In the wake of BP's massive oil spill in the Gulf of Mexico that began April 20, Republicans would have a hard time -- especially in an election year -- voting against a bill that gets tough on multinational oil companies.
Such legislation also is likely to be sweetened with additional aid to Gulf Coast communities hurt by the BP spill.
Democrats, who hold majorities in the Senate and House of Representatives, might want even tougher actions against Big Oil and more progress on reducing greenhouse gas emissions. But given that they are facing the loss of some seats in November's elections, they could see this year as the optimal time to pass a compromise bill, as they still have strong majorities in the Senate and House.
* WHEN WOULD CONGRESS DO IT?
If the Senate manages to pass a huge bill in July, it would then begin negotiations with the House, which passed a climate change bill a year ago. The goal would be to meld the two together in a way that a compromise bill would have enough support to pass both chambers. But the final deal might not come until after the Nov. 2 elections, and the vote could complicate the bill's passage.
* WHAT IMPACT WOULD IT ACTUALLY HAVE?
The U.S. is already making some progress on controlling carbon dioxide emissions through the use of more energy-efficient appliances. Meanwhile, Obama is moving ahead with higher fuel efficiency requirements for vehicles. U.S. carbon pollution also has dropped as a result of the economic recession that slowed factory orders.
While new legislation would add to those carbon reductions, it still would disappoint many foreign governments, which think the United States as the biggest carbon polluter among developed countries, ought to do more to battle global warming.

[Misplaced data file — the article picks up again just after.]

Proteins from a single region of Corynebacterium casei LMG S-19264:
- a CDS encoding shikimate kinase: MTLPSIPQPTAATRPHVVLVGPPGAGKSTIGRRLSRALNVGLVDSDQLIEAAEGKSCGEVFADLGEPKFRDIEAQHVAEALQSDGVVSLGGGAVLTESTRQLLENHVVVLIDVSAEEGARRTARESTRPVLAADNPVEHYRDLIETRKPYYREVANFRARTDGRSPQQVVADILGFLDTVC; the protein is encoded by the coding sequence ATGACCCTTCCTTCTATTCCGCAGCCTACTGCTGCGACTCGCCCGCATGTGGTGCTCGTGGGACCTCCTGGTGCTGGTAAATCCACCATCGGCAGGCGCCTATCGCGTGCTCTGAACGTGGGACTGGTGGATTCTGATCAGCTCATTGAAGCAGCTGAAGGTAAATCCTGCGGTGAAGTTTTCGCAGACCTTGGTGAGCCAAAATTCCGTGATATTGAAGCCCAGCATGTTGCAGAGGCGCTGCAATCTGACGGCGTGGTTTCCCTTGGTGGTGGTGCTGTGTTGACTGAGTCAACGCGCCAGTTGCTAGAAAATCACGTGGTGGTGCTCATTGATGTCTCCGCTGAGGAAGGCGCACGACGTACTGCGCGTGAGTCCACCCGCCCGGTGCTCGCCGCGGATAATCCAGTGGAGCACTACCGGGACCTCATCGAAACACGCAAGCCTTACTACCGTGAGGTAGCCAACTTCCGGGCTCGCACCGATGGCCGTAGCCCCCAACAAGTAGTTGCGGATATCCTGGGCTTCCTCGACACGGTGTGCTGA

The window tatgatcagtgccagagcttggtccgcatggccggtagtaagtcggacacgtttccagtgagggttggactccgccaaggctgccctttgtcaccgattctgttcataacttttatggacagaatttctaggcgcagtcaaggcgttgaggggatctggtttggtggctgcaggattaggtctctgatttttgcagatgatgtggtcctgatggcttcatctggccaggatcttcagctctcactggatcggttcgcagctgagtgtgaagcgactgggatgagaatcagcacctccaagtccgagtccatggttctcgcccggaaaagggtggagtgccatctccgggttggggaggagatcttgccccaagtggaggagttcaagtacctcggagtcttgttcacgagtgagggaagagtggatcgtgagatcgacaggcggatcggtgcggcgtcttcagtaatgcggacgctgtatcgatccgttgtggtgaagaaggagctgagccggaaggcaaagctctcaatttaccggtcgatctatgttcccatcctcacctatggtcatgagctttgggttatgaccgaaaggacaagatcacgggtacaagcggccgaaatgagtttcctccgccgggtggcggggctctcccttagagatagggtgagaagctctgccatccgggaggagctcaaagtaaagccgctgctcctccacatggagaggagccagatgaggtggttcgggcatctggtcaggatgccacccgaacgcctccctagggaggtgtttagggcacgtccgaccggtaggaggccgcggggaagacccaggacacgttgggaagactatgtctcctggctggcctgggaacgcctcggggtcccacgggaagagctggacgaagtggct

But there will be opportunities in the future for Congress to build on climate control laws.
As for the clampdown on offshore oil drilling, Congress will want to show it is protecting the environment from future disasters, but it doesn't want Big Oil to abandon drilling.
* WHAT'S NEXT IN CONGRESS?
On Thursday, Senate Democrats huddle in the Capitol to gauge sentiment for coupling climate change legislation with alternative energy and offshore drilling initiatives.
Leaders in both chambers want all ideas submitted by the start of the July 4 recess.
* WHAT DO VOTERS WANT?
This might be the toughest question of all. The one thing that's clear is that voters are angry with Congress, angry with big business and angry with the growing size of the federal debt. So, it could be tough to sell legislation that includes a new scheme for trading pollution permits, even if it's just aimed at one sector -- utilities.
But a poll just published by the Pew Research Center for People and the Press indicates shifting attitudes that likely are related to the BP oil spill. Fifty-six percent said it was more important to protect the environment, while 37 percent said it was more important to keep energy prices low.
* COULD IT ALL FALL APART?
That's always a possibility. There are enough political and procedural hurdles to doom major legislation, especially during an election year.
While a full-scale legislative attack on global warming might fall short this year, Congress is likely to at least pass legislation clamping down on offshore oil industry practices and encouraging more alternative energy use. (Editing by Chris Wilson)